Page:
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BW Businessworld

Samir Dhir, Virtusa

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What are you reading at the moment? What did you recently finish reading? What have you learnt from it? 
I am reading Napolean Hill’s classic, Think And Grow Rich. It is a motivational personal development and self-help book written in 1937! Almost 75 years since it was written, the book still holds relevance in today’s context. It has 15 powerful chapters and the core philosophy behind the book is, “Anything your mind can conceive and believe you can achieve”. It is a powerful read on achieving and sustaining enduring success. Further, another book I recently finished reading is Tina Seelig’s What I wish I Knew When I Was 20.
 
The one book all leaders must read... and why? 
I would recommend The Blue Ocean Strategy series. As organisations grow, people sometimes lose sight of fundamental goals and principles. In the book, demand is created rather than fought over. It helps you harness the organisation’s collective intellectual horsepower and fill that lacuna by exploring market spaces untainted by competition. The book elaborates on the ample opportunity for growth and profitability by leveraging the conceptual building blocks of value innovation, tipping point leadership, and fair process.
 
One book everyone in your sector should pick up... and why?
That would have to be Tina Seelig’s, What I wish I Knew When I Was 20. The book talks about the ability to take risks, the lessons that come from failures and how failures are very often the springboard to bigger success.
 
What kind of books would you normally buy while travelling? 
Some of my recent buys include: Black Swan and Fooled by Randomness by Nassim Nicholas Taleb, Open Source Leader: The Future Of Organisations by Sangeeth Varghese, Outliers by Malcolm Gladwell, What I wish I Knew When I Was 20 by Tina Seelig, Edward de Bono’s Think!
 
Have you written any books? If not, do you plan to write in future? 
Yes, I would love to write a book on a topic that is close to my heart – collaborative leadership and excellence. I believe these are not words meant to be used by chief executives alone but words applicable in our day-to-day lives. 
 
The books you grew up with? What did you like most about it?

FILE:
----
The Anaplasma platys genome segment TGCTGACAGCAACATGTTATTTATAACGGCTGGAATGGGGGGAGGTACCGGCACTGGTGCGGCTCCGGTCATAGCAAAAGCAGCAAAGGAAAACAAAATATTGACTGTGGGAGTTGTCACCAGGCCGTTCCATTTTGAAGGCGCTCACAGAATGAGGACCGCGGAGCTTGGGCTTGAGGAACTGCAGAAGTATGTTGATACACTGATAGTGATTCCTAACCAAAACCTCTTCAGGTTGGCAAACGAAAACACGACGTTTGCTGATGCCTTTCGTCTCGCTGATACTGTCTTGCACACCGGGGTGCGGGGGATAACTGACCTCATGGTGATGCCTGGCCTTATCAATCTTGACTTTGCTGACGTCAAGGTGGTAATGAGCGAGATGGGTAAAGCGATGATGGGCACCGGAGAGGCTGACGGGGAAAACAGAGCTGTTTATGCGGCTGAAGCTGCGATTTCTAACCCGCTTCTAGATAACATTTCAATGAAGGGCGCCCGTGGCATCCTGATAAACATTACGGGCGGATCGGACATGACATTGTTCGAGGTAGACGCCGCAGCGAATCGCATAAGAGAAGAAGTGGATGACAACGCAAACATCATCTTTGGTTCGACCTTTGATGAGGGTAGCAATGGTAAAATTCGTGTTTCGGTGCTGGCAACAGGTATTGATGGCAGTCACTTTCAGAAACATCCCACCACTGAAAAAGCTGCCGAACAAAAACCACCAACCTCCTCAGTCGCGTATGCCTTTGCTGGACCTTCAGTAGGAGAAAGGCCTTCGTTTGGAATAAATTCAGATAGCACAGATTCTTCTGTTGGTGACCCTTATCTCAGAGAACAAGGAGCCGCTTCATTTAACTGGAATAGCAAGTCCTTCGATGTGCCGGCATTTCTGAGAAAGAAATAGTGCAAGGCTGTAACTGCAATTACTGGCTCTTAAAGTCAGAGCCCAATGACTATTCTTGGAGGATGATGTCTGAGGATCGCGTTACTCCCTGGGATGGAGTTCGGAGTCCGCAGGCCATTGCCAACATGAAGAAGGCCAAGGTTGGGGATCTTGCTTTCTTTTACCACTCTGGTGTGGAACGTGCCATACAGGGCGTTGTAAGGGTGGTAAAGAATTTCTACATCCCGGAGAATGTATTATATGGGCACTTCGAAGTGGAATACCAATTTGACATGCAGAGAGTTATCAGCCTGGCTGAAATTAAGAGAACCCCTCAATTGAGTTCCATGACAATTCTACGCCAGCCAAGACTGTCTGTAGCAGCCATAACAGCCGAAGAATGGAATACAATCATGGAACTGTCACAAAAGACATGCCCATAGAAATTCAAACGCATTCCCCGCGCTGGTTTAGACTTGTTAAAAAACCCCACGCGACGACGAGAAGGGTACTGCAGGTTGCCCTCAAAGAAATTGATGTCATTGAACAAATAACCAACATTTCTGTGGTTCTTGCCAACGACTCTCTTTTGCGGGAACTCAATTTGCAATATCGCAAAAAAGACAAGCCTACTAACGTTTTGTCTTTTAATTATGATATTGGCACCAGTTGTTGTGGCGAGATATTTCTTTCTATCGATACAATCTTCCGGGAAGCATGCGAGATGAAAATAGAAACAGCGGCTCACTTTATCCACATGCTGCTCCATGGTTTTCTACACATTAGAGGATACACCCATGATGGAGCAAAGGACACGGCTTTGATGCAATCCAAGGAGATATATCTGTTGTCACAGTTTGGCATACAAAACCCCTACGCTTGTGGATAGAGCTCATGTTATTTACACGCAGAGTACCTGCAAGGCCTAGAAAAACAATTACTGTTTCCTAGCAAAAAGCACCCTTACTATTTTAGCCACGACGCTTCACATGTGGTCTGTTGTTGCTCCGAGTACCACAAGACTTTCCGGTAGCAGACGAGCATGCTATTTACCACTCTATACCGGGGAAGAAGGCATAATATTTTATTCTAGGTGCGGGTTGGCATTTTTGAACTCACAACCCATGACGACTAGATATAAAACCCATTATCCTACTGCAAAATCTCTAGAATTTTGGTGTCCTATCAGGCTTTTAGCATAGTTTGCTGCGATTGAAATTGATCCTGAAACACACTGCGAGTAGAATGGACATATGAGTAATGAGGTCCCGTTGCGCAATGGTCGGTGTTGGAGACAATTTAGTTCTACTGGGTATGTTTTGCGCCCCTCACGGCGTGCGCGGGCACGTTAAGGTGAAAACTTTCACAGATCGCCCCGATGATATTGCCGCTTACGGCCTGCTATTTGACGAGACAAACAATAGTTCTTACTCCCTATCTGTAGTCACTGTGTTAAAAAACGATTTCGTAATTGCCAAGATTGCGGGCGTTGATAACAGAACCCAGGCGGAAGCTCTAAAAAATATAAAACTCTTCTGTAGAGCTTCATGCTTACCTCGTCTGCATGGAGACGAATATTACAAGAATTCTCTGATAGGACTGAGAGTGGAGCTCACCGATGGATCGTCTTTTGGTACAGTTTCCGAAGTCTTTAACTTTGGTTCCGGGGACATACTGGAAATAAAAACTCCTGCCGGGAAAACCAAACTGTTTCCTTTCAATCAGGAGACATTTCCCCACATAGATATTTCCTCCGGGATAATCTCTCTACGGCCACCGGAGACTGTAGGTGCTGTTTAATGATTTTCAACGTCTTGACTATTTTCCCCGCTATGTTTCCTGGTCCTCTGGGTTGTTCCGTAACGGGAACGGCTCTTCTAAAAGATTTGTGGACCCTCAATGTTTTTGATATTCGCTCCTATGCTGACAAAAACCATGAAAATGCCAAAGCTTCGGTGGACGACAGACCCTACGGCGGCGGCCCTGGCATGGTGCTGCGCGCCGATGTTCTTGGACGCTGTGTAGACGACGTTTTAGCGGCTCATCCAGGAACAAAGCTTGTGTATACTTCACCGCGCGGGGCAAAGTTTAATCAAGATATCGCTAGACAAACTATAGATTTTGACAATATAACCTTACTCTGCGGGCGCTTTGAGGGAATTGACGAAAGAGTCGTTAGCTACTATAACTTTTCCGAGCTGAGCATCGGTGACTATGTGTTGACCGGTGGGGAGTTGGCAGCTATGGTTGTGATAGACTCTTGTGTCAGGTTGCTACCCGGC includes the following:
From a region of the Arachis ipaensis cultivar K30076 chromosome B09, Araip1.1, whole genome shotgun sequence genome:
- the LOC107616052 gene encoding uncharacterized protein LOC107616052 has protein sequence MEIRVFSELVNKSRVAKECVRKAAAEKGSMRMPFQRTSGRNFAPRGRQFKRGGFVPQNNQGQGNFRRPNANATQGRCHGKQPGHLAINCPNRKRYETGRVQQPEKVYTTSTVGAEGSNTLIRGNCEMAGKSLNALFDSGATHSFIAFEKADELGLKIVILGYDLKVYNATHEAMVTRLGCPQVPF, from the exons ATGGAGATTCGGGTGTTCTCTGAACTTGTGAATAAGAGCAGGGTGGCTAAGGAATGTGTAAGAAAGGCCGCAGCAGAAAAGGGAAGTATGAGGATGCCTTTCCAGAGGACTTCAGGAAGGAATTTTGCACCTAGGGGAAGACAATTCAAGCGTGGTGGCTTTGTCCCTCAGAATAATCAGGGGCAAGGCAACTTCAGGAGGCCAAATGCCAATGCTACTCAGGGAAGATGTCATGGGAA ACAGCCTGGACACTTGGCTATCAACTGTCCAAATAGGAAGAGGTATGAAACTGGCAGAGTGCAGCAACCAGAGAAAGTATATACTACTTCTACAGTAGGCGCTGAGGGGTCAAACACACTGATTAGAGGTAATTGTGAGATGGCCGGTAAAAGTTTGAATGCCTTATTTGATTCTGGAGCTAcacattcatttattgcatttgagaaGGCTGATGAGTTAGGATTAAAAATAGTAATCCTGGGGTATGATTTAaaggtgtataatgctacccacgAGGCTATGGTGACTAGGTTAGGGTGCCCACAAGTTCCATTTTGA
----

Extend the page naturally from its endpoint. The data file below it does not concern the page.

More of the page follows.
My favourite memories are that of reading books by Somerset Maugham, William Golding and others. I was quite enamoured by detective stories and Hardy boys, Enid Blyton, Famous Five were on my staple reading diet.
 
Your book shelf consists of.... 
My book shelf groans under the weight of predominantly…my books. I like to believe that I have an enviable collection of books across various titles/genres from philosophy, lateral thinking, psychology, management articles to books on leadership and excellence and a good many on art and literature.
 
Where do you shop for books? 
I prefer a good old fashioned bookstore which is well organised and has a good collection. I like to stay longer, dig deeper and see if I can find something interesting. I am not much into buying books online.
 
Have your reading habits changed in the past four or five years? If so, how....?
Not really. Though, I wish I had more time to spend on reading but I do manage to catch up on my reading during long flights and over the weekends. I know a lot of people prefer e-books to hardcopies but I have always found a sense of companionship with my books and therefore a hardcopy is what I prefer.
 
One book you cherish that you received as a gift... and who gave it to you.
I was a gifted a signed copy of Ram Charan and Larry Bossidy’s Execution: The Discipline Of Getting Things Done. I must say that it provides vital insights into the critical elements of any organisation: people, operations and strategies. The book talks about execution as a discipline and a system that needs to be built in a company’s strategy, goals and culture. I would definitely recommend this as a must-read.